US20070219910A1 (en) 2006-03-02 2007-09-20 Yahoo! Inc. Providing a limited use syndicated media to authorized users
US20070238474A1 (en) 2006-04-06 2007-10-11 Paul Ballas Instant text reply for mobile telephony devices
US20070240039A1 (en) 2006-04-05 2007-10-11 Canon Kabushiki Kaisha Content server and layout system
US20070250467A1 (en) 2006-04-24 2007-10-25 Imakenews, Inc. Systems and methods for targeted content delivery
US20070266403A1 (en) 2006-05-15 2007-11-15 Sbc Knowledge Ventures, L.P. System and method for personalized video program listing and targeted content advertisement
US20070282819A1 (en) 2000-04-07 2007-12-06 Virage, Inc. Network video guide and spidering
US20070288950A1 (en) 2006-06-12 2007-12-13 David Downey System and method for inserting media based on keyword search
US20070299935A1 (en) 2006-06-23 2007-12-27 Microsoft Corporation Content feedback for authors of web syndications
US20080010112A1 (en) 2006-04-20 2008-01-10 Rob Kniaz Syndicated trackable ad content
US20080027931A1 (en) 2006-02-27 2008-01-31 Vobile, Inc. Systems and methods for publishing, searching, retrieving and binding metadata for a digital object
US20080066172A1 (en) 2006-09-05 2008-03-13 Worklight Ltd. Secured web syndication
US20080092189A1 (en) 2006-09-21 2008-04-17 Clipblast, Inc. Web video distribution system for e-commerce, information-based or services websites
US20080097830A1 (en) 1999-09-21 2008-04-24 Interpols Network Incorporated Systems and methods for interactively delivering self-contained advertisement units to a web browser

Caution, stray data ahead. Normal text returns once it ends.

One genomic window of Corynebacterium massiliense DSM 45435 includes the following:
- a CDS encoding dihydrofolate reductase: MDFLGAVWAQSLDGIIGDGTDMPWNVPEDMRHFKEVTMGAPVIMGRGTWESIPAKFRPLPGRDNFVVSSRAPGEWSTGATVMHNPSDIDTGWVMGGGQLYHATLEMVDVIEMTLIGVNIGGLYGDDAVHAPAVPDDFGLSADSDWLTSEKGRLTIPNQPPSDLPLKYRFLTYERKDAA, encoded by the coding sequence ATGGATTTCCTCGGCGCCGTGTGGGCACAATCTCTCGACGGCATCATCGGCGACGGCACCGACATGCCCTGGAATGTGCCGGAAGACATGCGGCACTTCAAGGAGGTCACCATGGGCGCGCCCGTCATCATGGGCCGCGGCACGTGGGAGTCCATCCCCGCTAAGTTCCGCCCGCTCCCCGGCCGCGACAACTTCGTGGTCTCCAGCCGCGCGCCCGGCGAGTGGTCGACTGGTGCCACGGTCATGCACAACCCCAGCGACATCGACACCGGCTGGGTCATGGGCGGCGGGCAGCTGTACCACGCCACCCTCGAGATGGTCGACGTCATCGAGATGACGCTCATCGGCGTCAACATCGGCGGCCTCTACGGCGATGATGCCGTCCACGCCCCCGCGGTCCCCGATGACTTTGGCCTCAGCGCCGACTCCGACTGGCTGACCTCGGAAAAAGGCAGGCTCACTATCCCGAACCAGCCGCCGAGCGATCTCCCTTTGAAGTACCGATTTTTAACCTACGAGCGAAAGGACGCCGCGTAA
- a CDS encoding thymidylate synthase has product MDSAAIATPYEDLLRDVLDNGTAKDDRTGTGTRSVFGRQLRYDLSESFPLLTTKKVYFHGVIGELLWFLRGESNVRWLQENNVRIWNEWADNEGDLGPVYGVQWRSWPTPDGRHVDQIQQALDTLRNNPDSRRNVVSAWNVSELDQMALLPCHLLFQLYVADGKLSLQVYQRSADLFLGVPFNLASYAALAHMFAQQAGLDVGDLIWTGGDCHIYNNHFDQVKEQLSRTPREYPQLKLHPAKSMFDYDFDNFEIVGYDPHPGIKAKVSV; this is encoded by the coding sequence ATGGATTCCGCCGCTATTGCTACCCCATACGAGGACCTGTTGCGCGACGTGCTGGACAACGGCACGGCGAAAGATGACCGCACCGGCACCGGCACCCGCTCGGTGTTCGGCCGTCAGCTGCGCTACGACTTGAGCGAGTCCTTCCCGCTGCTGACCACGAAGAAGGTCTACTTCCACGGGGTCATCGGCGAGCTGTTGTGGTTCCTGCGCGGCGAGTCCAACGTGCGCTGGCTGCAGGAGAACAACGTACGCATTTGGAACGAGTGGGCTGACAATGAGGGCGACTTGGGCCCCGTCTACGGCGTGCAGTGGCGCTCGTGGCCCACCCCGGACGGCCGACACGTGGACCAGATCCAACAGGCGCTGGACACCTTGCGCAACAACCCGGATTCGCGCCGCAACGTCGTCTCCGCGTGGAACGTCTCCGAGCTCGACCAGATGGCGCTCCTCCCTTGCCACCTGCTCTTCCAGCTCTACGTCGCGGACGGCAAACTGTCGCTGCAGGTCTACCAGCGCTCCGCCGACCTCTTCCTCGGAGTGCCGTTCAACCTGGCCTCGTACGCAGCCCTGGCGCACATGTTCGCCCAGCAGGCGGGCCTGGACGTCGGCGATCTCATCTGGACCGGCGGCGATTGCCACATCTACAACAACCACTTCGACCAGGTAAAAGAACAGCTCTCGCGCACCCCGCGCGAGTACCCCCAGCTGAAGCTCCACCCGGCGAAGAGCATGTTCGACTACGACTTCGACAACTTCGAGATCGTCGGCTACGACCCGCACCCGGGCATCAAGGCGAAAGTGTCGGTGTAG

US20080115161A1 (en) * 2006-10-30 2008-05-15 Google Inc. Delivering user-selected video advertisements
US20080120668A1 (en) 2006-11-18 2008-05-22 Frank Chuen-Foo Yau Integrated IPTV display set and methods
US20080120156A1 (en) 2006-11-20 2008-05-22 Nusbaum Edward S Apparatus and method for internet advertising compensation
US20080126364A1 (en) 2006-07-31 2008-05-29 Microsoft Corporation Two-way and multi-master synchronization over web syndications
US20080134249A1 (en) 2006-12-01 2008-06-05 Sun Hee Yang Channel control method for iptv service and apparatus thereof
US20080148322A1 (en) 2006-12-18 2008-06-19 At&T Knowledge Ventures, Lp System and method of providing video-on-demand content
US20080155588A1 (en) * 2006-12-21 2008-06-26 Verizon Data Services Inc. Content hosting and advertising systems and methods
US7406499B2 (en) 2003-05-09 2008-07-29 Microsoft Corporation Architecture for partition computation and propagation of changes in data replication
US20080215675A1 (en) 2007-02-01 2008-09-04 Worklight Ltd. Method and system for secured syndication of applications and applications' data
US20080263602A1 (en) 2007-04-19 2008-10-23 Youbiquity, Llc System for managing distributed assets in an electronic content asset publication system
US20080271080A1 (en) 2007-04-30 2008-10-30 Google Inc. Customizable Media Channels
US20080294647A1 (en) 2007-05-21 2008-11-27 Arun Ramaswamy Methods and apparatus to monitor content distributed by the internet